MEC gives matric hopefuls a stern warning
CHEATING can result in being banned from writing the National Senior Certificate (NSC) for up to three years and criminal prosecution could be imposed should it be found that a pupil is involved in leaking any examination question paper.
Western Cape Education MEC Debbie Schäfer yesterday warned matriculants against cheating in the upcoming final examinations.
This year 51 987 full-time candidates and 13 912 part-time candidates have registered for the NSC in the Western Cape.
Some will start with their first paper on Monday, tackling practical examinations in Computer Application Technology (CAT).
The vast majority of matrics will start on October 24 with English home language, and first and second additional language.
Schäfer visited Intshukumo Secondary School in Gugulethu yesterday, where 158 matric pupils took part in a voluntary pledge-signing ceremony to show their commitment to complying with all rules and regulations relevant to the NSC exams.
The pledge states that the candidate will uphold the principles of honesty and integrity in the examination by not participating in any wrongdoing. The provincial education department has employed 1 370 invigilators at the 462 exam centres.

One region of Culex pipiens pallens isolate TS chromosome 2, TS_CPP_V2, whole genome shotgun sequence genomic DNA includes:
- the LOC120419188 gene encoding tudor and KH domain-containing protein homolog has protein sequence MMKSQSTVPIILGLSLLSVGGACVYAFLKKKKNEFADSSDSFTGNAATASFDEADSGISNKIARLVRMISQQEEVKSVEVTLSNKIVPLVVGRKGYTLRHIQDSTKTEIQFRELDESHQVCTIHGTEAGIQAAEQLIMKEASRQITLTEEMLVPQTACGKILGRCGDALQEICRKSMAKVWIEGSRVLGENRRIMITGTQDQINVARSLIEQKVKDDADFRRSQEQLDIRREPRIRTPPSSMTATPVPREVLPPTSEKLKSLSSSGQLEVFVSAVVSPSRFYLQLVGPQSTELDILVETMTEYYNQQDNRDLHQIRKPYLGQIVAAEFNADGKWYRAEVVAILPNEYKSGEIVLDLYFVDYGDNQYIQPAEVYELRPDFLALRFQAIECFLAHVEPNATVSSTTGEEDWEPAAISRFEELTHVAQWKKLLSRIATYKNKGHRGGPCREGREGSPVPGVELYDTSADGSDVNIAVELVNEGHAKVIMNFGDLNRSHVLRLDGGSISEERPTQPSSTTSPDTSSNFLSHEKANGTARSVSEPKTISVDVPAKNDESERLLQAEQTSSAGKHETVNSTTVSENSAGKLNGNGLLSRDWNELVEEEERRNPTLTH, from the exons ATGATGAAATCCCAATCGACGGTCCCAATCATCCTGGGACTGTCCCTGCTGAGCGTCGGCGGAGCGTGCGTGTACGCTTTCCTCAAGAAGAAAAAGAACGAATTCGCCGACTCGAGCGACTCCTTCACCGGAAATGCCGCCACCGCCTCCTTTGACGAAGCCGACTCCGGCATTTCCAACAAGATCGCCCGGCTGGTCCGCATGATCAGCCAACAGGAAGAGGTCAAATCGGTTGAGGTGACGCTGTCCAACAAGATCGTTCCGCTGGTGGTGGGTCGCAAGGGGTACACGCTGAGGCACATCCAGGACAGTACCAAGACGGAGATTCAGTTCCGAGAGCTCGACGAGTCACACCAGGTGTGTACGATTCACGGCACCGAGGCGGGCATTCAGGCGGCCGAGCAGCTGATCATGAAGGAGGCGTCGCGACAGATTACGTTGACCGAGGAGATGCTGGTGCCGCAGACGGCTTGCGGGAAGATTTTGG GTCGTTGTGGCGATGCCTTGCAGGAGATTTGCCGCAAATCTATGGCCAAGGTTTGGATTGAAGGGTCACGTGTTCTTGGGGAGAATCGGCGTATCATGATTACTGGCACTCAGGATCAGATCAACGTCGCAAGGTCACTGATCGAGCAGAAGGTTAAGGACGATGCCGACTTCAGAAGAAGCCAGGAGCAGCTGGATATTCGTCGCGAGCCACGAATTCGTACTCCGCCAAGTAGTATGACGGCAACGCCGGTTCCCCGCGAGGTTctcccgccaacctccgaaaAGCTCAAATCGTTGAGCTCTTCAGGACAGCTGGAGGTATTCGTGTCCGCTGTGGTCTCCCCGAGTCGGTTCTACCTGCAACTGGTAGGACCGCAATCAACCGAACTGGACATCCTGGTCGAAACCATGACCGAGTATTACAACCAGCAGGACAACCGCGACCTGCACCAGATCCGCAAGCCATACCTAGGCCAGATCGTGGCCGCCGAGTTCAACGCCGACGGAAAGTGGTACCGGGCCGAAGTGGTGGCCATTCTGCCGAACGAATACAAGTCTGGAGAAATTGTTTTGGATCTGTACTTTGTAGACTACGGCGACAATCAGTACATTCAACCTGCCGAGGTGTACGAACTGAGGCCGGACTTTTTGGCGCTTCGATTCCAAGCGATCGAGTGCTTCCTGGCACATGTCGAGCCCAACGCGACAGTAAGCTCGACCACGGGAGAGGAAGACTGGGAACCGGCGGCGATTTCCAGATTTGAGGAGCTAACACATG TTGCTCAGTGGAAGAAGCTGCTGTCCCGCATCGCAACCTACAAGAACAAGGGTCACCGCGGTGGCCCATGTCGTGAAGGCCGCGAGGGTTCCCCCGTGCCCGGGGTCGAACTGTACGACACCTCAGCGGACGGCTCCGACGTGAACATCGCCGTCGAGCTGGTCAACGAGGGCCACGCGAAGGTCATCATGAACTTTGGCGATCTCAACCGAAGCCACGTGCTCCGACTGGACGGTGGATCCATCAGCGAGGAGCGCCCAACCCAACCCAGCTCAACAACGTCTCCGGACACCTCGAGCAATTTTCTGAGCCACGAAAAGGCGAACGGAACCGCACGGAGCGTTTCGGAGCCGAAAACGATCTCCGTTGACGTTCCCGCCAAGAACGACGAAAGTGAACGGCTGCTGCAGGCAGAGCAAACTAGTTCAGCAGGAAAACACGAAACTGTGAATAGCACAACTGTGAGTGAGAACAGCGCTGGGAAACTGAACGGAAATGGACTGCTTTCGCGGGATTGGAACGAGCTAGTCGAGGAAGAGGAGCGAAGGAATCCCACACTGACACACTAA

“The results of a candidate found with crib notes or carrying any electronic devices can be declared null and void. When the candidate’s results are declared null and void, the result for the specific subject is marked as irregular but the candidate will receive results for the other subjects as well as a letter informing the candidate about the irregularity that occurred and the sanction imposed,” Schäfer said.
The pupil will not receive a NCS until she/he re-writes the subject and applies for a combination of results.